Feasting on food in the kitchen, the library, and life.
Now I know I told you all a few weeks ago about my Christmas Reading List, but can you believe I got roughly ONE DOZEN new books ?!
And no, I am not exaggerating. My wish list typically contains a multitude of books, and now with the power of Amazon and a big thank you to my lovely family, I have oodles of awesome new reads to keep me entertained for a few
Today, I am sharing my thoughts on Eat, Memory: A Collection of Essays from the NY Times.
Beginning this small anthology while aboard a flight to visit my parents, I must admit I could not put it down. Having devoured it in less than a few days, I think there were perhaps two stories at the most that I found less than spectacular. Other than those, this collection of mini memoirs has something for everyone.
The essays are broken down into sections concerning Discoveries, Illusions, Struggles, Loss, and Coming Home, and tones range from dry, self-deprecating humor and sarcasm to touching romance and tear-jerking grief. I don’t believe I’ve ever went through such a variety of emotions in so short a time, and loved it as much as I did.
I can’t possibly begin to break down every story for you, (nor would I if I could because it would ruin the surprises) but I will mention a few stories that really stole the show.
The first, and I have to say my most favorite, was Colson Whitehead’s “I Scream”. It’s nearly impossible to imagine harboring such a huge distaste for ice cream, even dessert in general; but I feel for Colson since, having worked at a Rita’s Ice for nearly a year in high school, I almost fell down his slippery slope to dessert hatred.
“…and occasionally I’d make a wretched feast of one, but most of the time I ate ice cream. Chocolate in a plastic cup with rainbow sprinkles,chocolate shakes, chocolate ice cream sodas…never suspecting that I was conditioning myself to hate that which I so ardently desired…”
Though many of the stories resonated with me, what with food and memory being constantly interwoven in my life, there comes a story or two that stand out as inspirational. I often suffer from what I would endearingly call “quarter life crises”, where I swiftly spiral into a melodramatic depression about my writing. “My writing is so derivative”, “I have nothing new to contribute so why bother”, “What am I doing with my life blah blah blah”.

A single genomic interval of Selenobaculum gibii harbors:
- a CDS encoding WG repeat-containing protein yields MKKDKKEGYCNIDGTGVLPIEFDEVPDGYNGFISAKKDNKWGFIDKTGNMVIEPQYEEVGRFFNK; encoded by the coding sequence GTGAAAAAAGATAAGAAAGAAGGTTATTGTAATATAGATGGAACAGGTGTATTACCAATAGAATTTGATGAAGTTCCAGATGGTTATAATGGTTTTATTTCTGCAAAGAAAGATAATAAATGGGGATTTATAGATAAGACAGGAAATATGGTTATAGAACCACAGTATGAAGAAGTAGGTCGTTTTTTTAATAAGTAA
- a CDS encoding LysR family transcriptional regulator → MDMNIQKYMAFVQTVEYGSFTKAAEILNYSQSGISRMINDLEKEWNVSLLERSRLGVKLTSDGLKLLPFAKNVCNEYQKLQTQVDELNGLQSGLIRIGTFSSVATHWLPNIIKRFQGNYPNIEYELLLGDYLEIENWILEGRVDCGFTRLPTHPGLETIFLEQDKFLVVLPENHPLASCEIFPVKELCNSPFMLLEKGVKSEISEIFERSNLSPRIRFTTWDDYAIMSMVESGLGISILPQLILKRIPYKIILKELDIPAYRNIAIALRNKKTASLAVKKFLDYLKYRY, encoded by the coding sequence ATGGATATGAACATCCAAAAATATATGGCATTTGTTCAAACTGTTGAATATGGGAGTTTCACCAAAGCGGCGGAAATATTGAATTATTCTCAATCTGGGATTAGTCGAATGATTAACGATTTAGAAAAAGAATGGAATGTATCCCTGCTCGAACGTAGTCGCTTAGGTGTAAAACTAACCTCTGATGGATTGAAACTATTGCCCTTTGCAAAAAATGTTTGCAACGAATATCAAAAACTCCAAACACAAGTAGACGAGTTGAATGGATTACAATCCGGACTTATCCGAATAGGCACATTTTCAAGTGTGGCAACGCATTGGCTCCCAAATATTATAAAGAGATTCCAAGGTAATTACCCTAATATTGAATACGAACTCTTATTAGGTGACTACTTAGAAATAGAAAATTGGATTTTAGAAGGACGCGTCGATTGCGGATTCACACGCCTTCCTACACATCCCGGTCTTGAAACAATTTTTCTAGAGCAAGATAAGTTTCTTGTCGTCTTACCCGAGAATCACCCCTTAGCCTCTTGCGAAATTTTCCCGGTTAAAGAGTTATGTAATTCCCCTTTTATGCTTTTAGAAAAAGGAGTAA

Now normally, I have an extremely patient boyfriend, not to mention mother and girlfriends, who slowly pull me out of my tiny black emo cloud, but for those of us who need to read it to believe it, might I suggest “The Sauce and the Fury” or “Turning Japanese” in Eat, Memory.
“I am broke and aimless, I am racked by doubt and worry, I crave a food that’s three thousand miles away and I’ve never experienced such bliss in my life.”
These great writers, whom I constantly aspire to become one day, freaked out about rent just like I do; about what they were doing with their lives, if any of it meant anything at all. But now I am reading their works, which means they did not stay in that perpetual little black cloud.
“Me, who could pluck, flame, empty and cut up a chicken in twelve minutes flat…Me, the supreme mistress of mayonnaise, hollandaise, cassoulets, choucrouts…” – Julia Child
As I enter my final semester of college (eek!) I often wonder how on earth I will take on real life. But then I read these stories, and realize it’s not just me who has to survive – it’s everyone. Each of us struggles in her own way, paving our paths, smoothing out bumps in the road as we hit them. We still hit them, but how we define ourselves should be by how we handle those roadbumps, instead of attempting to avoid them altogether.
And so, I finished my first book of 2013, with a light heart, and an open mind for what my future may bring. Eat, Memory is an outstanding collection of essays that showcases how food gets us through both the best (and worst) of times.
We remember loved ones, come and gone, through the meals they made or shared with us. We never forget those care packages, full of Oreos or Cheez its, sent lovingly from miles and miles away to our dorms in college, or the first meal prepared for when we come to visit. Food and memory will forever be one in my life, and for this perhaps I am biased, but I give Eat, Memory a resounding 10 out of 10.
I’ll be back Wednesday with a fantastic Veggie-laden pasta bake.
See you then!